Some time before, LaGrange had made an experiment in which he found an excessive amount of urea in untrained persons after they had indulged in severe exercise. To check this result, we also included a test for urea. The Doremus ureometer was used, and after several hundreds of tests had been made without confirming LaGrangeís findings, we decided to discontinue this phase of the experiment.

The examination for blood casts was made after the final game only. We decided that the maximum of strain would be shown in the final game, after

both teams had gone through the entire tournament. The results of the experiment are shown in the accompanying chart, and a record of the actual tests that were made in the urinalysis may be found in the appendix.

As the results of our experiment had differed radically from those of the earlier experiments, I sought explanation for these differences. After much study, I came to the following conclusions:

1. That youth is not so seriously affected by physical activity as the adult.

2. That the mature students were so drilled that they could push themselves in both their practice and their games more than the younger players.

3. That the amount of food eaten and the amount of outside work done might aid in the production of albumin.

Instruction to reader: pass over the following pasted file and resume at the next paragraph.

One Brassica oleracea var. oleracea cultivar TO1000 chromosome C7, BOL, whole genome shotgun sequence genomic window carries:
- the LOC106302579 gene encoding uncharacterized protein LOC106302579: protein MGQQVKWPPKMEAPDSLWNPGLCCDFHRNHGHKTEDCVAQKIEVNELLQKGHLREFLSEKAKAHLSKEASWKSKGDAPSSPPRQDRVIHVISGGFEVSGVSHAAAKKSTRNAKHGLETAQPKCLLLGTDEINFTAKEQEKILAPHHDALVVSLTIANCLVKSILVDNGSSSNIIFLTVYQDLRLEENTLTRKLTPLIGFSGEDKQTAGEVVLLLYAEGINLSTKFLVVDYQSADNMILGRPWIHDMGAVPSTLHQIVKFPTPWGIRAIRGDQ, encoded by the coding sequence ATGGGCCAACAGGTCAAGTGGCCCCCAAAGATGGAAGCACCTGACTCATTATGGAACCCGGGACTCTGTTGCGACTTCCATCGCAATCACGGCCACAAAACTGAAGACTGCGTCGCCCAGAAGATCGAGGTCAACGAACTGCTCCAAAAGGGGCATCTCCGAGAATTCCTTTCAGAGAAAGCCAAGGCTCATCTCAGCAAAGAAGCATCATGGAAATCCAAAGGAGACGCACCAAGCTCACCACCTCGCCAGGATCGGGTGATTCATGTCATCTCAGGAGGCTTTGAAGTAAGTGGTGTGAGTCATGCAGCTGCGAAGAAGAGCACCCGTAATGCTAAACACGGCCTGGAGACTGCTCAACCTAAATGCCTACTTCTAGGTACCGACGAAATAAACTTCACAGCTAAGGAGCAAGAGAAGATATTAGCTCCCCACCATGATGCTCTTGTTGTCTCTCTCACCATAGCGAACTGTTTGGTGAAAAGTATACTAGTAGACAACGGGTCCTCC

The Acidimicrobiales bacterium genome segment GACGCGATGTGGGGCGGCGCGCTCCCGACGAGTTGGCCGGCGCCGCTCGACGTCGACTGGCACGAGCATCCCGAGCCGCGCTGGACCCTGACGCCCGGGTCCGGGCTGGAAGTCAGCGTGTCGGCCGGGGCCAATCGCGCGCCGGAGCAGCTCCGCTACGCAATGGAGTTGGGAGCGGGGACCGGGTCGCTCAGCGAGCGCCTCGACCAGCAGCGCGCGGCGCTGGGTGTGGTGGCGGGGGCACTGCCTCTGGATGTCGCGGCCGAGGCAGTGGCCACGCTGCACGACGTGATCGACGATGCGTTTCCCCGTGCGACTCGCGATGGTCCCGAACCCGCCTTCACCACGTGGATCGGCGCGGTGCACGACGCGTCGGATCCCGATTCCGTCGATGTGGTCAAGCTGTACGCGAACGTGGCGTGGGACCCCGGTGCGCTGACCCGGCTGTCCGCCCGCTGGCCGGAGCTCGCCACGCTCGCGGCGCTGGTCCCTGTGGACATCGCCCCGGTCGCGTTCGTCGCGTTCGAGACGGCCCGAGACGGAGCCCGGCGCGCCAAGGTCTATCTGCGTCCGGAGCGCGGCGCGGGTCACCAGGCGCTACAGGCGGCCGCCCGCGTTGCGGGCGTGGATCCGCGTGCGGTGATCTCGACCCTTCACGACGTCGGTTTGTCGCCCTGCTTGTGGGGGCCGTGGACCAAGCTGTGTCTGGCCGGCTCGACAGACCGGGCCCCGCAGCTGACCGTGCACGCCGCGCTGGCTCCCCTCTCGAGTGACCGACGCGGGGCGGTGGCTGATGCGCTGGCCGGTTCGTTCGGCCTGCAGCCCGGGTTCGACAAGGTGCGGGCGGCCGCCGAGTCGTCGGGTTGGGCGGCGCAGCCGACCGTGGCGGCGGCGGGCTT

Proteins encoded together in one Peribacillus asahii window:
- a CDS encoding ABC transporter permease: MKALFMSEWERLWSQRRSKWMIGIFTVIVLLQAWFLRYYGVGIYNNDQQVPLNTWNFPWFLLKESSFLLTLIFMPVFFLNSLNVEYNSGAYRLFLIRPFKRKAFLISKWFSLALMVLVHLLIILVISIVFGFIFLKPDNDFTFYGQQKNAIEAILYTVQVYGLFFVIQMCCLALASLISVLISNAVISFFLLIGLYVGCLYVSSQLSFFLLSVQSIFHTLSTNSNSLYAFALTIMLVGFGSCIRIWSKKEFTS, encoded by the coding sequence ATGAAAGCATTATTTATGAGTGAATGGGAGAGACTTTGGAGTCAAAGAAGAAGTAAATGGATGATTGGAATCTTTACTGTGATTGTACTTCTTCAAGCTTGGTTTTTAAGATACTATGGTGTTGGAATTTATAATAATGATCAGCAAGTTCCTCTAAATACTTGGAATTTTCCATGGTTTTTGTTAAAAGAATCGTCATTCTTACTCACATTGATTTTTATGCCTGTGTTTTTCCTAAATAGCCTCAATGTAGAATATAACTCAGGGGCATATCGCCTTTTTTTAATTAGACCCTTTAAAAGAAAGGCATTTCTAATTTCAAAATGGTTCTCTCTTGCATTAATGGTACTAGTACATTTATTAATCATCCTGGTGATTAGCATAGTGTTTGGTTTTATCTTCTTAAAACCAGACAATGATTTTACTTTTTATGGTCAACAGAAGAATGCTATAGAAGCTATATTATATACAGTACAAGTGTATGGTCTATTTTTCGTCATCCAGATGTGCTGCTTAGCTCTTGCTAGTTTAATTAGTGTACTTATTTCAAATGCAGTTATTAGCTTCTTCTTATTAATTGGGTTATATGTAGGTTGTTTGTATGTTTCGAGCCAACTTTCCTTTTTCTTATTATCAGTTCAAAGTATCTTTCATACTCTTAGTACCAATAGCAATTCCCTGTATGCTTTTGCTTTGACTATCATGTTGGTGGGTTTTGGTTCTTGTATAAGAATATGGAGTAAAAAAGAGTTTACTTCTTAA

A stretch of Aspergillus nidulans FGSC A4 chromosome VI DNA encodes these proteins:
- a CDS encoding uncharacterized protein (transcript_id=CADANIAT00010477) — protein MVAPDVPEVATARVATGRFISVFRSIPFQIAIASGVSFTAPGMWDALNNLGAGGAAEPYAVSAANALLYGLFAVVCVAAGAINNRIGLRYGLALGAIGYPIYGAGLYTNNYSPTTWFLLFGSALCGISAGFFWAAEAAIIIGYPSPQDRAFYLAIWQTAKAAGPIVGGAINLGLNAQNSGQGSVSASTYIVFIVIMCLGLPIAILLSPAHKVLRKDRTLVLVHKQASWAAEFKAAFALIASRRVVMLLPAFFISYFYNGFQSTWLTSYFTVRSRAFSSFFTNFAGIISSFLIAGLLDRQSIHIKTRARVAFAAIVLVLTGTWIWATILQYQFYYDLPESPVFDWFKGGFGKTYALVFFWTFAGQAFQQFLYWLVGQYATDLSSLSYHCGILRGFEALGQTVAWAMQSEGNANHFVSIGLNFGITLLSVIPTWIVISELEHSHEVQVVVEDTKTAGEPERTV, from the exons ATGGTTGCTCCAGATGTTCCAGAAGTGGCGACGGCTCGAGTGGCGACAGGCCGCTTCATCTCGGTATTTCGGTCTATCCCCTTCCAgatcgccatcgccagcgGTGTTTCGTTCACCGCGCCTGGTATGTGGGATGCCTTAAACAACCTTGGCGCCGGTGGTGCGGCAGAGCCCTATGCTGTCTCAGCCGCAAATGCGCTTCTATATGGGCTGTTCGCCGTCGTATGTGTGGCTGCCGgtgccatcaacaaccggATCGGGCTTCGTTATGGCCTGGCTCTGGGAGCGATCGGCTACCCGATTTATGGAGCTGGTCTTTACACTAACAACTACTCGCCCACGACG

4. That high-school players were cared for, they were put to bed and rested between games, their diet was carefully selected, and their sleep was carefully prescribed.

5. That Hillís investigation on muscle recovery offered another solution.

Hillís investigation showed that the waste products of muscular activity are restored, to be again used in energy-producing materials. Lactic acid, which is produced in muscle activity, will, during the resting period, be resynthesized into glycogen in the muscle, itself, without being thrown out and new glycogen being introduced into the body. Under these conditions, the rest between the games allows the body to recover entirely.

Gould makes the statement that complete recovery from strenuous activity may be consummated in one and a half hours of rest.

It is possible that any one, or a combination, of all of the foregoing factors may explain the differences in the results of the various experiments.